Sime Darby Plantation Berhad (SDP) and Nestlé today announce a collaboration on a programme to provide a highly enhanced helpline for SDP's plantation workers employed at the Company's estates in Malaysia. The goal of the helpline is to provide an effective avenue for workers to report on working conditions, recruitment, safety and other issues that might affect them directly or indirectly via a technology-enabled communication channel.
"Our collaboration with Nestlé echoes SDP's commitment in its Human Rights Charter to ‘provide access to remedy to anyone who is harmed where the business caused or contributed to that harm'. The enhanced helpline strengthens our existing established grievance procedures and whistle blowing channels which are already available to all of our employees and external parties," said SDP's Chief Sustainability Officer, Dr Simon Lord.
With multiple intake options, the new helpline will allow workers to choose the channel they feel most comfortable with, whether via SMS, Facebook Messenger or a toll-free number, staffed 7 days a week at peak call times, with messaging options for off-hours. The system's multi-language capability is expected to enhance communications, thus raising further understanding, accessibility and promoting trust in the use of the helpline among workers of different nationalities.
The helpline was co-developed by Responsible Business Alliance’s (RBA) Responsible Labour Initiative, of which Nestlé is a member, and by ELEVATE, which implements the world-class Amader Kotha helpline in Bangladesh. “We applaud Sime Darby Plantation’s and Nestlé’s leadership in supporting a truly robust external grievance mechanism for the palm oil sector,” said Heather Canon, Vice President of Worker Engagement at ELEVATE.
As the world’s largest producer of certified sustainable palm oil, plantation workers form the backbone of SDP's operations and approach towards sustainability. In Malaysia, SDP employs more than 39,000 in its Upstream operations, including foreign workers primarily from Indonesia, Bangladesh and Nepal.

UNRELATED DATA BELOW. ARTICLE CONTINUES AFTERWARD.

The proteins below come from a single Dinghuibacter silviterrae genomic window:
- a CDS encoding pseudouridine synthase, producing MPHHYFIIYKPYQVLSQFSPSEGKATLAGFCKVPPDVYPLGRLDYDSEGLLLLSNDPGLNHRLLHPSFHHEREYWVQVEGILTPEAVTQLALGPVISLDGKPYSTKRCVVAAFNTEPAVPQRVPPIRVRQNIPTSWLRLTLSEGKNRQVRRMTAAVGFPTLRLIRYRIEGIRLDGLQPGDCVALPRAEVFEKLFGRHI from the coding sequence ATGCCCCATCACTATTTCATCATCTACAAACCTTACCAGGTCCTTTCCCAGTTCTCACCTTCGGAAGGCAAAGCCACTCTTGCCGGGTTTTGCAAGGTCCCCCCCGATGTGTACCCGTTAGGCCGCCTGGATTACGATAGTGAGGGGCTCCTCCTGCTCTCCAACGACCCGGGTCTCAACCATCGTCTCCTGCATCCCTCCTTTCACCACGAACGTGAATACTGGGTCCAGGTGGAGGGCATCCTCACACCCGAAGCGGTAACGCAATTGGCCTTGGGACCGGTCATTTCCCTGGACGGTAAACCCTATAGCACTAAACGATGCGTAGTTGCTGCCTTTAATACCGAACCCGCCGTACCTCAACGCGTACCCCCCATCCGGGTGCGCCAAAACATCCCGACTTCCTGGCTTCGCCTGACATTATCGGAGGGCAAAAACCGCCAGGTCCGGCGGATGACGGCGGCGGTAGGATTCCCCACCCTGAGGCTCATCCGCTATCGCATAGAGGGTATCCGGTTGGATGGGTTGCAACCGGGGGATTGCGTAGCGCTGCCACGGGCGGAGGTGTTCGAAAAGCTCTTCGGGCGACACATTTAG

“The well-being of our workers is extremely important to us. With this helpline, SDP undertakes to not only provide an effective channel for our workers to raise any issues they may have, but more importantly we want to ensure these issues are handled via clear protocols with consistent attention to follow-up and resolution to the fullest extent possible. The independent monitoring by a third party will accord a higher level of accountability for us to act on our workers' grievances,” added Dr Lord.
Magdi Batato, Nestlé Executive Vice President, Head of Operations, said: “This initiative marks another milestone in the implementation of the Nestlé action plan on labour rights in palm oil. We are very clear that human and labour rights abuses have no place in Nestlé’s supply chain. This is why we are committed to tackling this issue and helping drive positive change in the palm oil sector. ”
“We are working alongside other stakeholders including suppliers and we believe these ongoing efforts will help improve the lives of those affected by unacceptable practices,” he added.
In the long run, SDP and Nestlé aim to introduce and promote the helpline system to other players within the industry to address the challenges of managing issues related to their large labour force. The reach and exposure obtained through collective collaboration between plantation companies on this initiative could translate into enhanced data analytics, accurate benchmarking, and worker insights, as well as the opportunity to share solutions and best practices for macro-issues that may arise in the future.
This latest initiative is among SDP’s effort to fulfil its commitment on ‘No-Exploitation’ and reduce any risk of forced labour. These include, among others, SDP’s recruitment process which is conducted ethically and responsibly through the enforcing of no recruitment fee rule for its workers; ensuring workers are able to keep their own passports and personal documents; and providing working contracts that are clear and transparent in workers' native languages.